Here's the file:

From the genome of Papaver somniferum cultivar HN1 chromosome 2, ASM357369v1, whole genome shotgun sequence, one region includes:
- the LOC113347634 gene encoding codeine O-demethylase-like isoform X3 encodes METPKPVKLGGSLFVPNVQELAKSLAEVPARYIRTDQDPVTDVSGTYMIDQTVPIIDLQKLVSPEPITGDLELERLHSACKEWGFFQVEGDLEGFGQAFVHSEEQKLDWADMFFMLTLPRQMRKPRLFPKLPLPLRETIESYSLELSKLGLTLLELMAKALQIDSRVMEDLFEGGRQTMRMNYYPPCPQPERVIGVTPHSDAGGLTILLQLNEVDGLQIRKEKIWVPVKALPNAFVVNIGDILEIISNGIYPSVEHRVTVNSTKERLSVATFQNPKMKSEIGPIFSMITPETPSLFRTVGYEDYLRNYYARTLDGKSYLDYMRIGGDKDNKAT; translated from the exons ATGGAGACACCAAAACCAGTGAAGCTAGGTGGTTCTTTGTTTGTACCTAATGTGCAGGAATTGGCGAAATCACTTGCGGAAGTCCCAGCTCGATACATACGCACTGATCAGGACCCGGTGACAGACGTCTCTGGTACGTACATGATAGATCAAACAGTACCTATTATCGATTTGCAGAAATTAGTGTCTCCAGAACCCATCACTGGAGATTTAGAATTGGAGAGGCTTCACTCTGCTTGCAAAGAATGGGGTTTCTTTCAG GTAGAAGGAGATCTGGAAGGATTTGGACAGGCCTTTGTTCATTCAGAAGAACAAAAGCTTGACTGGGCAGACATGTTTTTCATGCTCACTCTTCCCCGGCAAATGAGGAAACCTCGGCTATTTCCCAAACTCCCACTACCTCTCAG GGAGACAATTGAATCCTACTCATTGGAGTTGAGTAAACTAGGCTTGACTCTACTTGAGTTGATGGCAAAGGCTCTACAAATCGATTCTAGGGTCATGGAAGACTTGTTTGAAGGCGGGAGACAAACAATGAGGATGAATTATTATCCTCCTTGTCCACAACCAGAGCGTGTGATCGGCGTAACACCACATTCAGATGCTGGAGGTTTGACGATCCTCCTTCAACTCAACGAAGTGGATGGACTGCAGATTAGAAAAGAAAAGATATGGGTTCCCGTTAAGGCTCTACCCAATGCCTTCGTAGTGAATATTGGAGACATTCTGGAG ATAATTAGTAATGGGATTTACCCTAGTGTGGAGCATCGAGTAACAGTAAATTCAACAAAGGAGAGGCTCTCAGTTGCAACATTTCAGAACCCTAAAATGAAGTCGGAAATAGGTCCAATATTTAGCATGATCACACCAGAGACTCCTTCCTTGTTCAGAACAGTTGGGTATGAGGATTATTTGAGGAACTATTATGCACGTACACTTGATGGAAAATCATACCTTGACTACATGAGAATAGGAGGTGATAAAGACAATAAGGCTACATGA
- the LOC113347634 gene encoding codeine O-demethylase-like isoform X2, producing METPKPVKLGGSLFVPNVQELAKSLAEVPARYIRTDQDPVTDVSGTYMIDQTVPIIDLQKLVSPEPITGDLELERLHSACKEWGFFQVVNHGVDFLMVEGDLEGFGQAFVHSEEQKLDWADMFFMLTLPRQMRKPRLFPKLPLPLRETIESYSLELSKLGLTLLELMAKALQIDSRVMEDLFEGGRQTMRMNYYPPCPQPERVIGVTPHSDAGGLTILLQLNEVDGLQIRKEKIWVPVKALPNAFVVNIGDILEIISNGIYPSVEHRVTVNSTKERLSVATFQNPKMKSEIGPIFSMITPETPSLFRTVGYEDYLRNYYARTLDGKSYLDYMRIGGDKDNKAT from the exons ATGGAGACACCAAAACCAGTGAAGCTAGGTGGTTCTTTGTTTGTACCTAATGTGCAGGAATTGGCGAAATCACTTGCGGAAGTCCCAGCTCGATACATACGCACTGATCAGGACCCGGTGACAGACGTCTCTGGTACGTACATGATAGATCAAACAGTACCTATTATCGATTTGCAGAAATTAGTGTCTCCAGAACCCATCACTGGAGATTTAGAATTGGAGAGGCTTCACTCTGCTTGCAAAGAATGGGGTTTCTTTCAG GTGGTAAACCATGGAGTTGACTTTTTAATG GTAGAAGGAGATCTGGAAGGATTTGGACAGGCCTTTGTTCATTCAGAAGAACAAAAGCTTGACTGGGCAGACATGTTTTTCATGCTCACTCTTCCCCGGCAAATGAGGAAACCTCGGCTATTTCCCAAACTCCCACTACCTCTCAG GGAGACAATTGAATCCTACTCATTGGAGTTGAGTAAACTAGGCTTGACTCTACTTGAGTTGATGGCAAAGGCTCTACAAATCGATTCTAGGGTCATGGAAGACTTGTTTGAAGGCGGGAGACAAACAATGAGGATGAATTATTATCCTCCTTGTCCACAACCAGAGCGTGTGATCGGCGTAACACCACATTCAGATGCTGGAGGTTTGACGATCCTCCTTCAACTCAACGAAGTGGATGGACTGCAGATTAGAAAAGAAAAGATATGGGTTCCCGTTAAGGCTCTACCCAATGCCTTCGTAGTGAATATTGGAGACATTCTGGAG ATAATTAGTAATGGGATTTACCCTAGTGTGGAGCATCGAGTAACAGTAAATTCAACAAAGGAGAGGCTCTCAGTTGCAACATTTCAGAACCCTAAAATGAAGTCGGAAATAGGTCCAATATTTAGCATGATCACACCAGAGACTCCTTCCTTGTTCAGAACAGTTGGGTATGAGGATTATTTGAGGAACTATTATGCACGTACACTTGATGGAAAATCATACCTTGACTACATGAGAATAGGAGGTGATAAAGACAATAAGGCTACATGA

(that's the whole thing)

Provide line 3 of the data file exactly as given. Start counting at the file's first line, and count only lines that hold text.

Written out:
- the LOC113347634 gene encoding codeine O-demethylase-like isoform X2, producing METPKPVKLGGSLFVPNVQELAKSLAEVPARYIRTDQDPVTDVSGTYMIDQTVPIIDLQKLVSPEPITGDLELERLHSACKEWGFFQVVNHGVDFLMVEGDLEGFGQAFVHSEEQKLDWADMFFMLTLPRQMRKPRLFPKLPLPLRETIESYSLELSKLGLTLLELMAKALQIDSRVMEDLFEGGRQTMRMNYYPPCPQPERVIGVTPHSDAGGLTILLQLNEVDGLQIRKEKIWVPVKALPNAFVVNIGDILEIISNGIYPSVEHRVTVNSTKERLSVATFQNPKMKSEIGPIFSMITPETPSLFRTVGYEDYLRNYYARTLDGKSYLDYMRIGGDKDNKAT from the exons ATGGAGACACCAAAACCAGTGAAGCTAGGTGGTTCTTTGTTTGTACCTAATGTGCAGGAATTGGCGAAATCACTTGCGGAAGTCCCAGCTCGATACATACGCACTGATCAGGACCCGGTGACAGACGTCTCTGGTACGTACATGATAGATCAAACAGTACCTATTATCGATTTGCAGAAATTAGTGTCTCCAGAACCCATCACTGGAGATTTAGAATTGGAGAGGCTTCACTCTGCTTGCAAAGAATGGGGTTTCTTTCAG GTGGTAAACCATGGAGTTGACTTTTTAATG GTAGAAGGAGATCTGGAAGGATTTGGACAGGCCTTTGTTCATTCAGAAGAACAAAAGCTTGACTGGGCAGACATGTTTTTCATGCTCACTCTTCCCCGGCAAATGAGGAAACCTCGGCTATTTCCCAAACTCCCACTACCTCTCAG GGAGACAATTGAATCCTACTCATTGGAGTTGAGTAAACTAGGCTTGACTCTACTTGAGTTGATGGCAAAGGCTCTACAAATCGATTCTAGGGTCATGGAAGACTTGTTTGAAGGCGGGAGACAAACAATGAGGATGAATTATTATCCTCCTTGTCCACAACCAGAGCGTGTGATCGGCGTAACACCACATTCAGATGCTGGAGGTTTGACGATCCTCCTTCAACTCAACGAAGTGGATGGACTGCAGATTAGAAAAGAAAAGATATGGGTTCCCGTTAAGGCTCTACCCAATGCCTTCGTAGTGAATATTGGAGACATTCTGGAG ATAATTAGTAATGGGATTTACCCTAGTGTGGAGCATCGAGTAACAGTAAATTCAACAAAGGAGAGGCTCTCAGTTGCAACATTTCAGAACCCTAAAATGAAGTCGGAAATAGGTCCAATATTTAGCATGATCACACCAGAGACTCCTTCCTTGTTCAGAACAGTTGGGTATGAGGATTATTTGAGGAACTATTATGCACGTACACTTGATGGAAAATCATACCTTGACTACATGAGAATAGGAGGTGATAAAGACAATAAGGCTACATGA